Traitorous And Unfilial 悖逆不孝

In the village of Cunluo, in Yangzhou, within Shu, there was a man surnamed Wang who had once turned against his father and mother. People mocked him, the officials punished him, but he would not repent. One day he became seriously ill. Nearby was a temple devoted to a powerful spirit, and this addressed him in a dream: “If you approach my hall, burn incense and promise offerings, you will recover.” The betrayer dragged his exhausted body out of bed and departed. When he fell to his knees in prostration, a great snake suddenly emerged from beneath the altar. With a red crown and a black body, it was over a zhang (3.3m) in length, and wound itself around his body, keeping its head stationary before his face and licking it all the while. He cried out to the spirit for help, swearing on his life that he would never again dare to be insolent. The snake drew back, unwound itself and departed. From then on he changed resolutely into a filial son.

The unfilial are punished by the spirits, and the nether world is indeed to be feared!

Anon, Huhai xinwen yijian xuzhi, 前1.21 (Tale 36):

悖逆不孝

蜀洋州村落間有姓汪者,嘗悖逆其父母,人諷之,官罪之,皆不悛。一日病甚,近有威靈廟神,夢之云:「汝可來吾祠下,燒香許祭即愈。」悖逆之人扶憊而去。方跪拜間,神坐下忽有一大蛇出,紅冠黑質,長一丈餘,絞其身,仍以頭對其面而舐之。其人遂拜告於神,誓死不敢無狀,蛇方逡巡脫去。自後痛改為孝子。不孝為神所譴,冥冥間可畏也。

Yuan Haowen 元好問, Chang Zhenguo 常振國 (ed), Xu Yijian zhi 續夷堅志 (Continued Records of the Listener), and Anon., Jin Xin 金心 (ed.) Huhai xinwen yijian xuzhi 湖海新聞夷堅續志 (Continuation of Records of the Listener with New Items from the Lakes and Seas) (Beijing: Zhonghua shuju, 1986)

Lightning Strikes The Unfilial 雷擊不孝

In Wugongkou, in Wen, there were two criminal youths intending to make trouble. As each still had a mother, they plotted together that each would kill the other’s parent, and they could then stage an uprising. The chief plotter [20] was one Chen Wusi, who was then apprenticed in a restaurant as a cook, but not yet being allowed to prepare food, was stationed at the rear of the kitchen. A shepherd boy, called Wang Zheng, suddenly saw a person, a full zhang (3.3m) in height, enter the gate bearing a brocade-wrapped document. Everything went hazy for a while. It then came back out grasping the youth. There was the sound of a thunderclap. Wusi’s kerchief was pierced through, a hole visible deep into the crown of his head. He leaned against the wall and died.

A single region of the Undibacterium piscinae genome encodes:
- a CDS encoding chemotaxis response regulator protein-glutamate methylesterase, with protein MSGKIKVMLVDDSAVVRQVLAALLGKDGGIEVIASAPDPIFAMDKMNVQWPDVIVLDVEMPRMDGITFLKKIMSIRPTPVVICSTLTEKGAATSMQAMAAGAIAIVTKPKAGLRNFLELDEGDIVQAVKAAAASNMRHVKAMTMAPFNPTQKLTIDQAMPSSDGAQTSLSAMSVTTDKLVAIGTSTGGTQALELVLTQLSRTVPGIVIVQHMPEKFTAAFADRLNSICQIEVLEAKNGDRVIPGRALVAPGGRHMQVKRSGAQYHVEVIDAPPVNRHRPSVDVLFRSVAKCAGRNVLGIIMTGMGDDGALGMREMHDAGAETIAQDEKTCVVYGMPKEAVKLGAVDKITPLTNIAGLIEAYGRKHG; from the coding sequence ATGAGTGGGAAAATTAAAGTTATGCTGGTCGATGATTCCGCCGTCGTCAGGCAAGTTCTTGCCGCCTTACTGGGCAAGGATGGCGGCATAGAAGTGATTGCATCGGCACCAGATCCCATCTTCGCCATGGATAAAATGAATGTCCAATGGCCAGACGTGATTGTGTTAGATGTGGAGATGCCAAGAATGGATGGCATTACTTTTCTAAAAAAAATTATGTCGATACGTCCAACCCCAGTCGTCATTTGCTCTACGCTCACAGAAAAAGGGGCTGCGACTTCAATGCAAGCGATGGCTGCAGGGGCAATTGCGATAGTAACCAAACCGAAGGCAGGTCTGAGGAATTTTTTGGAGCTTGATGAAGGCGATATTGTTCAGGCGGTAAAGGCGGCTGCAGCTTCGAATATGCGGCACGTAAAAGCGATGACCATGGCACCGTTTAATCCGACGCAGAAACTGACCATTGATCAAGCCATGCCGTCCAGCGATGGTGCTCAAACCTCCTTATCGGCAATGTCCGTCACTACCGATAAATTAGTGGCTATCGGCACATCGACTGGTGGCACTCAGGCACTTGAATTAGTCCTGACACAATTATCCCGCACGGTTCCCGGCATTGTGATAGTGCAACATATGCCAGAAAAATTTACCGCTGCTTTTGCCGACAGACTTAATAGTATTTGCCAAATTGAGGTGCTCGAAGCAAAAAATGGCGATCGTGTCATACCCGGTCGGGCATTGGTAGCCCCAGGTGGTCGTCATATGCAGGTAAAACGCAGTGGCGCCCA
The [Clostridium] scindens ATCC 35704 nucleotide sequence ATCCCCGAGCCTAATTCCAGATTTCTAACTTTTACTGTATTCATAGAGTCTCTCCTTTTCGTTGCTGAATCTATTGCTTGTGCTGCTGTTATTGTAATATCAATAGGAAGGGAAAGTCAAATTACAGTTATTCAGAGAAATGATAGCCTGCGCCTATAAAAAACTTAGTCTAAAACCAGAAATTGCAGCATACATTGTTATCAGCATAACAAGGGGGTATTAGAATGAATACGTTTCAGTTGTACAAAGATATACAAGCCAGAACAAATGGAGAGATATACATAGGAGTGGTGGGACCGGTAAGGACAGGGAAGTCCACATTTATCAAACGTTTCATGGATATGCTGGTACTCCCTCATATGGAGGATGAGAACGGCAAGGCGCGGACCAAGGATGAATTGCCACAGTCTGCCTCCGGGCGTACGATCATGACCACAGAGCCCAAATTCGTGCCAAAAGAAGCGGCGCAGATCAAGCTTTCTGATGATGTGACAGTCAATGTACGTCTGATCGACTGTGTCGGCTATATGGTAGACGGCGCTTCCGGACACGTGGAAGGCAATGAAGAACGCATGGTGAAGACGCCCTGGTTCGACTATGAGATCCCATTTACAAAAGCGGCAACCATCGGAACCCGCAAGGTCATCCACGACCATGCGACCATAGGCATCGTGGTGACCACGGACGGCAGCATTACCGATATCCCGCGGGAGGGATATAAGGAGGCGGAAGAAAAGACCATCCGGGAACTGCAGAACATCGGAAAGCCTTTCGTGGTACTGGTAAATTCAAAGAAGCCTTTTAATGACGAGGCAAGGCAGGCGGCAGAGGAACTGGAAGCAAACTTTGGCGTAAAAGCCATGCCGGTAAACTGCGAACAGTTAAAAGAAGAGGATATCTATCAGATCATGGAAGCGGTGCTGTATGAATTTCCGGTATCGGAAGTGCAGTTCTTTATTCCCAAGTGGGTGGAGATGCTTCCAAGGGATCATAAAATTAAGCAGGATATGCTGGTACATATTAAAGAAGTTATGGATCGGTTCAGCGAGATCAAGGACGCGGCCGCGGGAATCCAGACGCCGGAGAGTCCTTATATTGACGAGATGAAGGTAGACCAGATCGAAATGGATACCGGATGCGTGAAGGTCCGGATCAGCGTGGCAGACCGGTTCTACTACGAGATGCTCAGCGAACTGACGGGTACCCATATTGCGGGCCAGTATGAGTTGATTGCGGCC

Anon, Huhai xinwen yijian xuzhi, 前1.19-20 (Tale 34):

雷擊不孝

溫之吳公口有二惡少,謀欲生事,尚各有母,欲假手於同謀者互殺其母,而後舉事。其主謀 [20] 者陳五四者,正在練店內烹飪,尚未得食,立於竈後。有牧童王正,忽見有丈身之人攜錦皮簿書入門,恍惚間,先攜小童出門外,霹靂一聲,五四頭巾穿破,頭頂上一竅穿透,靠壁而死。

Yuan Haowen 元好問, Chang Zhenguo 常振國 (ed), Xu Yijian zhi 續夷堅志 (Continued Records of the Listener), and Anon., Jin Xin 金心 (ed.) Huhai xinwen yijian xuzhi 湖海新聞夷堅續志 (Continuation of Records of the Listener with New Items from the Lakes and Seas) (Beijing: Zhonghua shuju, 1986)

A Disobedient Horse in Jizhou 濟州逆馬

At the beginning of the Zhenghe era (1111-18), a horse belonging to a villager in Jizhou gave birth to a foal. After seven days, it was just as big as its mother. On its forehead was a single eye, with two eyeballs; its nose had a snout like that of a dragon. Around its snout and on its hooves were markings like those of a tiger. In colour it was bright red, and from both of its forelegs arose fleshy flames. One evening, it ate its own mother, leaving not the slightest trace of skin or bone, and escaped into the fields. The populace feared that it might cause trouble, so gathered several dozen people to pursue and kill it. A painter living nearby painted it to show people. This beast can indeed be numbered among the ungrateful children!

Hong Mai 洪邁, He Zhuo 何卓 (ed.), Yi Jian Zhi 夷堅志 (Record of Yi Jian) 4 volumes (Beijing: Zhonghua shuju, 1981), iv, 丁, 7.592:

濟州逆馬

政和初,濟州村民家馬生駒,七日,大與母等,額上一目,中有二晴,鼻吻如龍,吻邊與蹄上斑文如虎,色正赤,兩膊皆起肉焰。一夕,食其母,皮骨無遺,逸出田間。民慮其為患,集數十人追殺之。近邸畫工圖其形以示人,蓋獸中梟獍也。